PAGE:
(2) The simple suture repair technique for tangential wounds.



A C-shaped wound with beveled edges (Figure 3A) is produced by a tangential injury. Use a scalpel to create vertical wound edges (Figure 3B) that will then be undermined and approximated (Figure 3C). Wider excision of tissue is performed with a vertically held scalpel on the shallow edge compared with the broad edge (Figure 3D). It is difficult to debride the skin edge unless firm countertraction is applied to the tissues. Pull firmly out from the corners of the wound with the first two fingers of the nondominant hand when performing scalpel debridement of the wound edge (Figure 3E).


(3) The tangential injury has produced a C-shaped wound with beveled edges.

Before closing the wound with sutures, further undermine the wound edges (Figure 4A). Place the first suture in the middle of the wound (Figure 4B) and the next two in the middle of the remaining wound edges (i.e., halving technique) until the wound is closed (Figure 4C).


(4) Further undermine the wound edges before closing the wound with sutures.




The simple repair codes (12001–12020) are provided in Chapter 14. Intermediate (layered) closure codes (12031–12057) are provided inChapter 24. The 2002 Current Procedural Terminology (CPT®) describes complex repair as the repair of wounds that requires more than layered closure, such as scar revision, débridement of traumatic lacerations or avulsions, extensive undermining, stents, or retention sutures. The necessary preparation of complex wounds includes the creation of a defect for repair. Complex repair should not be used with excision of benign or malignant lesions.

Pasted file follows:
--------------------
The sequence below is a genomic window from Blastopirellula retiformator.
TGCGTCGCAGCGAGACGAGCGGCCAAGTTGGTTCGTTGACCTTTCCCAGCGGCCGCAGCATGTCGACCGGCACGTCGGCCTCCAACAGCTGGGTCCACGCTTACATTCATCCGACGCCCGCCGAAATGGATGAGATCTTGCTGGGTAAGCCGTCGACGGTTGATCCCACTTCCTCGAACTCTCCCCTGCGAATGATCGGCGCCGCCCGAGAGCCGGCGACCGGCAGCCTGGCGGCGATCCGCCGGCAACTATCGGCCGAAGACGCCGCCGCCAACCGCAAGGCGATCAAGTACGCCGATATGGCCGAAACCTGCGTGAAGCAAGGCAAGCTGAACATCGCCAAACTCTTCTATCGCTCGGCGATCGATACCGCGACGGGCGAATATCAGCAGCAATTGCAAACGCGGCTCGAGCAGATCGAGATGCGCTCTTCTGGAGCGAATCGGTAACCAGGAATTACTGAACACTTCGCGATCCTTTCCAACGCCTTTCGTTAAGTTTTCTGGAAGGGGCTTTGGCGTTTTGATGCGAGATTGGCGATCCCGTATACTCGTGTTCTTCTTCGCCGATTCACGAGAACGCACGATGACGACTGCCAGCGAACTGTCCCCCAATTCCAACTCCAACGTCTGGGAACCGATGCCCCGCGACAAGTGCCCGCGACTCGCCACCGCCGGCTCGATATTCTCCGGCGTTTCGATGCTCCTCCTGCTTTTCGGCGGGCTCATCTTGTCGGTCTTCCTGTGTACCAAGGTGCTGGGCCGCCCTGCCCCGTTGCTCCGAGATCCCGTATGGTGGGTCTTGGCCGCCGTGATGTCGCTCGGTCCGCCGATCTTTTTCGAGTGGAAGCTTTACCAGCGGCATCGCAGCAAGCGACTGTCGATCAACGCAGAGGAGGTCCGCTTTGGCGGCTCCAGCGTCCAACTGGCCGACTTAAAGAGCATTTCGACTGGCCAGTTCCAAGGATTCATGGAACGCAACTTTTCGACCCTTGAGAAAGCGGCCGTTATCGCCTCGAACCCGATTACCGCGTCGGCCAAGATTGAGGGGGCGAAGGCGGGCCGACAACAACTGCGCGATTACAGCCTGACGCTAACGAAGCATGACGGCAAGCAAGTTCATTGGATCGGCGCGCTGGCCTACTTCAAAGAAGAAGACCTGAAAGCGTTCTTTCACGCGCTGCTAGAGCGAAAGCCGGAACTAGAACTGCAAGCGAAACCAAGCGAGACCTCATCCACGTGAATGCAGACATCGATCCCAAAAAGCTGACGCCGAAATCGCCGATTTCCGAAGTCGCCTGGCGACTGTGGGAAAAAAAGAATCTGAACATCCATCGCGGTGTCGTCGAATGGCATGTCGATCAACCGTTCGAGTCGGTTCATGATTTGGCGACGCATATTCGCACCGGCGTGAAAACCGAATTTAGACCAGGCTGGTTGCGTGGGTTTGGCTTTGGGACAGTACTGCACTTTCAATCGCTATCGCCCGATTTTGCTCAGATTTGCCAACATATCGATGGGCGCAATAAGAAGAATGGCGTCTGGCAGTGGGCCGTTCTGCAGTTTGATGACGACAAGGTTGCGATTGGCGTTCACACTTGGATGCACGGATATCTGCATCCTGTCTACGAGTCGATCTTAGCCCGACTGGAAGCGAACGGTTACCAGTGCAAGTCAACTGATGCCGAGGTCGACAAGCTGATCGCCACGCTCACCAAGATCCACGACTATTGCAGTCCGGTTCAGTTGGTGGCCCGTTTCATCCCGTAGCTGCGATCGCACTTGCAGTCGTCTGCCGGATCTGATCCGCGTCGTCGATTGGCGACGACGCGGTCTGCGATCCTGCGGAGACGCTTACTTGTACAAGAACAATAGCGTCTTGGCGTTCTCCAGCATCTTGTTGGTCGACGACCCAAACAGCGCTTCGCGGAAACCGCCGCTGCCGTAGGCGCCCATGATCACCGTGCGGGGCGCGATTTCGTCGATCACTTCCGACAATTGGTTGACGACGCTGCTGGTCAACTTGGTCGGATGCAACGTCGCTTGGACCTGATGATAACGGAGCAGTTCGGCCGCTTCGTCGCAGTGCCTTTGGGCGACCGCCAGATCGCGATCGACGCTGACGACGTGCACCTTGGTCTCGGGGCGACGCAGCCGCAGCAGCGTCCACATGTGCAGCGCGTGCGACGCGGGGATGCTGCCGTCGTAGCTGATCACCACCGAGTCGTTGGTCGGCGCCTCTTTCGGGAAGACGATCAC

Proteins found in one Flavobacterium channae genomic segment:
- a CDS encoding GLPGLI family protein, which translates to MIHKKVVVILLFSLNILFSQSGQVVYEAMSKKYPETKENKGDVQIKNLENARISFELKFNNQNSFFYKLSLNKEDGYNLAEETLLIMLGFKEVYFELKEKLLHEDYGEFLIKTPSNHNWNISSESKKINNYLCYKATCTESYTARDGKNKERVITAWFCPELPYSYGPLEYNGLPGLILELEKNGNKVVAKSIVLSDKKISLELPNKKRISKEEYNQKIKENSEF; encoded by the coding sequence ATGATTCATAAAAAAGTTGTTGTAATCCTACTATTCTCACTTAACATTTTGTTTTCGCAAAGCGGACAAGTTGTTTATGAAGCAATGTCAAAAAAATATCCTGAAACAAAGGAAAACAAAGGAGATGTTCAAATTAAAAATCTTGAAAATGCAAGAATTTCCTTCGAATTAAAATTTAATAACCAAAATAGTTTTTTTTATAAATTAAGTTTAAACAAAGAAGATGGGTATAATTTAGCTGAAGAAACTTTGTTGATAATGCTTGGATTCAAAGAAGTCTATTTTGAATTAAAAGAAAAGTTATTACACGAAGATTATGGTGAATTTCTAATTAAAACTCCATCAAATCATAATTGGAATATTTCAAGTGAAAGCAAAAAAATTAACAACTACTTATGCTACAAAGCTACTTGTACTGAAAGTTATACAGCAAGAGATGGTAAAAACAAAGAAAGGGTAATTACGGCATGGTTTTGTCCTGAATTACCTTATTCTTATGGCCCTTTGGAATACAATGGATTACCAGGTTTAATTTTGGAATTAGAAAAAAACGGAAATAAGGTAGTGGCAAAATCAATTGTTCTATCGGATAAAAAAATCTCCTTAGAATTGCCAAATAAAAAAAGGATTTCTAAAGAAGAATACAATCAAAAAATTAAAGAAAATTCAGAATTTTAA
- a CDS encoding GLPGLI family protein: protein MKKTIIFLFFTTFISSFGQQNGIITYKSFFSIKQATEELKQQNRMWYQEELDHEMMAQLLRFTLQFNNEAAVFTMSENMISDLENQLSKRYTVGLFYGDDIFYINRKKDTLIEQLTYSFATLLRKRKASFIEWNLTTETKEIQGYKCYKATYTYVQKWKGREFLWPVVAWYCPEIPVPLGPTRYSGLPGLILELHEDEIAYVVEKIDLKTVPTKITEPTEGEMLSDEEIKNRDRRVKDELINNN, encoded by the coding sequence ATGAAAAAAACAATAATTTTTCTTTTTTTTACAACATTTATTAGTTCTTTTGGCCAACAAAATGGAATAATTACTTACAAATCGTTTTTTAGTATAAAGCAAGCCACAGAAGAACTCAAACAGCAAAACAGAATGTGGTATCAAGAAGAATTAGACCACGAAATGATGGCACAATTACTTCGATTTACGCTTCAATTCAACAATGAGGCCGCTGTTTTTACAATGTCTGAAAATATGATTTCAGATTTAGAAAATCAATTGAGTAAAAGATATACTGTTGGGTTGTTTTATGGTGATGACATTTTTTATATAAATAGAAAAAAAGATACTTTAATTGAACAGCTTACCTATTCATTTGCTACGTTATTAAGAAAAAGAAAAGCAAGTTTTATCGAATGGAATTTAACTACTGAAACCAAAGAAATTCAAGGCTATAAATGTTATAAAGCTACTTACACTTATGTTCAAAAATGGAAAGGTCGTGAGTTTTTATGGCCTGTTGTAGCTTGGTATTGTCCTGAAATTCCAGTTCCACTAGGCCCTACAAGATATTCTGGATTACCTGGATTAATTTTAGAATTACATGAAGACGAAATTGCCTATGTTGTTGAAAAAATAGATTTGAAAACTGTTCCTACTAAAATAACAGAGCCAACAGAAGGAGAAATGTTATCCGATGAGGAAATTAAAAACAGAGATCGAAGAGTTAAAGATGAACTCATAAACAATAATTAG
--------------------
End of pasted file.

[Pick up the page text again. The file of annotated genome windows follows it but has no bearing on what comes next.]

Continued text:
The complex repair code reported should describe the sum of the lengths of repair for each group of anatomic sites. The sites for these codes include the following: scalp, arms, or legs (SAL); forehead, cheeks, chin, mouth, neck, axilla, genitalia, hands, or feet (FCCMNAGHF); and eyelids, nose, ears, or lips (ENEL).

CPT® Code


2002 Average 50th Percentile Fee


Trunk 1.1–2.5 cm



Trunk 2.6–7.5 cm



Trunk, each addl. 5 cm or less (in addition to 13101)



SAL 1.1–2.5 cm



SAL 2.6–7.5 cm



SAL, each addl. 5 cm or less (in addition to 13121)



FCCMNAGHF 1.1–2.5 cm



FCCMNAGHF 2.6–7.5 cm



FCCMNAGHF, each addl. 5 cm or less (in add. to 13132)



ENEL ≤1.0 cm



ENEL 1.1–2.5 cm



ENEL, 2.6–7.5 cm



ENEL, each addl. 5 cm or less (in addition to 13152)



Secondary closure of surgical wound or dehiscence, extensive or complex


CPT® is a trademark of the American Medical Association.


Instruments for tangential laceration repair are included in the office surgical tray listed in Appendix A, and suggested suture removal times are listed in Appendix C. A suggested anesthesia tray that can be used for this procedure is listed in Appendix G. Skin preparation recommendations appear in Appendix H.